The announcement by Iran that it will take steps to allay international concern over its nuclear programme has been favourably received around the world.
Iran has allayed international fears over its programme - for now
Iran said earlier on Tuesday that it would sign an additional protocol to the Nuclear Non-Proliferation Treaty, which would pave the way for tougher UN inspections of its nuclear facilities.
In a guarded welcome, the White House said Iran's offer, if carried out, would be a "positive step".
The Vienna-based International Atomic Energy Agency (IAEA) - which had given Iran until 31 October to provide evidence that it is not trying to build nuclear weapons - also said the agreement was "an encouraging sign".
In a joint declaration with visiting EU ministers who held intensive negotiations in Tehran, Iran promised full co-operation with the IAEA and said it would sign and implement the additional protocol of the Nuclear Non-Proliferation Treaty (NPT).
Speaking after talks with the foreign ministers of Britain, France and Germany, Iranian diplomats said Tehran would also voluntarily suspend all its uranium enrichment and reprocessing activities, in line with a resolution by the IAEA.
IAEA spokesman Mark Gwazdecki said access to information was key to implementing the accord.
"What we are trying to do is reconstruct the history of a nuclear programme that goes back almost 20 years," he told the BBC's Newshour programme.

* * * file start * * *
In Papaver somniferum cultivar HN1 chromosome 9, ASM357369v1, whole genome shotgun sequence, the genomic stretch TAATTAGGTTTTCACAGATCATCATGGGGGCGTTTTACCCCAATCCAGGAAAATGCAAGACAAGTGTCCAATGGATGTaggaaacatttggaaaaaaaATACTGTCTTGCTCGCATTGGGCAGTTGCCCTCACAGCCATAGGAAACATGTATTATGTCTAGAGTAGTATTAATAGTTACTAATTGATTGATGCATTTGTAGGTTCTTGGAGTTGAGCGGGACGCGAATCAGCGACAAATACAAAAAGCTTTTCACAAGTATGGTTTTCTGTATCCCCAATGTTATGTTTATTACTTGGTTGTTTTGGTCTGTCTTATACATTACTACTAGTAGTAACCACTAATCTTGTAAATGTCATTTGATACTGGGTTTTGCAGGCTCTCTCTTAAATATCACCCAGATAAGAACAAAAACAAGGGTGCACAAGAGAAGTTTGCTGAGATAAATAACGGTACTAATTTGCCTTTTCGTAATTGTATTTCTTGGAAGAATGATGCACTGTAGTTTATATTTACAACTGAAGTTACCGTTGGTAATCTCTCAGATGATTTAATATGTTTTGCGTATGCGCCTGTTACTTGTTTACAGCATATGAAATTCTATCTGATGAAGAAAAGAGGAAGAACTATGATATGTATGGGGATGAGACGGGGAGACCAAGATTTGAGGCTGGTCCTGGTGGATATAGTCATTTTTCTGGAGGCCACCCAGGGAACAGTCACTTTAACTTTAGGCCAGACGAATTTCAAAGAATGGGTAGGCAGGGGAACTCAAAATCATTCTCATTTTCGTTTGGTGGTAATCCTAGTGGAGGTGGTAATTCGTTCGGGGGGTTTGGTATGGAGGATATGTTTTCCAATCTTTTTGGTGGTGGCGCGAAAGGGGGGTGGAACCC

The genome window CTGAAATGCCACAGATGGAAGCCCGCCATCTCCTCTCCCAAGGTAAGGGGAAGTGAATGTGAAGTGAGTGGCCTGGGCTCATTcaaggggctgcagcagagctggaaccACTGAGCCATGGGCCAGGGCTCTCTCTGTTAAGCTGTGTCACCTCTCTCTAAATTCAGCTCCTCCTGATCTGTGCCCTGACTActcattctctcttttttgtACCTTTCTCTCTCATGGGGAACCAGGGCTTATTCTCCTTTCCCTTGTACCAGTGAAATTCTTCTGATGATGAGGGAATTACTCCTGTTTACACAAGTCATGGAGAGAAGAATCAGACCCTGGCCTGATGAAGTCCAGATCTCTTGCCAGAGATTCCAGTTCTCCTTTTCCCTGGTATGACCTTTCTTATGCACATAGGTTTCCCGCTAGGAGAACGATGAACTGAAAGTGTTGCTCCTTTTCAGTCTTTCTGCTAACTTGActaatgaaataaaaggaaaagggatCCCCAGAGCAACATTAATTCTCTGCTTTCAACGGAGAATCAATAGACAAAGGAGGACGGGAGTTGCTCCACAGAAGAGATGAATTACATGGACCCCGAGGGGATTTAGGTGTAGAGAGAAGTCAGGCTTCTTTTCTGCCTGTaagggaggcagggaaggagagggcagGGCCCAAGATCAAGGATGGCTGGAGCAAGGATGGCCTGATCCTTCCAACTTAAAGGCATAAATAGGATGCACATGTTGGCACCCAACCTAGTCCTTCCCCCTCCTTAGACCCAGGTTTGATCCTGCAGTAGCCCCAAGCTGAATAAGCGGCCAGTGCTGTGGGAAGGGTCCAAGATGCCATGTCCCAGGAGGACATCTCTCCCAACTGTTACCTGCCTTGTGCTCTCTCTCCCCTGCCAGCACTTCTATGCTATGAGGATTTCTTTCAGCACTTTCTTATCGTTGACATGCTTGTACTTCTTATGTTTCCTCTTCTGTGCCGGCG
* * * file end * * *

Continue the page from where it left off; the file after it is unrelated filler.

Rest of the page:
"We are going to do that through getting information from the Iranian Government and verifying its accuracy and completeness. We can only do so much by actually visiting sites. The rest of it needs to come from the Iranians themselves."
The White House spokesman, Scott McClellan, stressed that Iran should now sign an agreement allowing more intrusive inspections.
"What is important now is not only the words
by the Iranians, but the action to fully implement what their international obligations are," he said.
UK Foreign Minister Jack Straw echoed the US words of caution, saying everything depended on Iran fulfilling its promise.
"The proof of the value of today will depend not just on the words in the communique... but above all on the implementation of what has been agreed," he said.
But the BBC's Jon Leyne says the statement poses a dilemma for the Bush administration that has labelled Iran a member of the axis of evil.
The US view, our correspondent says, has always been that a nation with Iran's oil reserves has no need of any nuclear reactors, even for a civilian programme.
And Washington also wants to avoid the Iranian Government driving a wedge between the United States and the European countries which secured this agreement.
The head of Iran's powerful National Security Council, Hassan Rohani, said the decision to suspend the uranium enrichment programme was a temporary measure aimed at fostering trust in Iran's peaceful intentions.
"We voluntarily chose to do it which means it could last for one day or one year, it depends on us," Mr Rohani was quoted as saying by Reuters news agency.
"As long as Iran thinks that this suspension is beneficial for us it will continue and whenever we don't want it we will end it."
Mr Rohani added that he did not expect they would sign the additional protocol before 31 October but "probably before 20 November".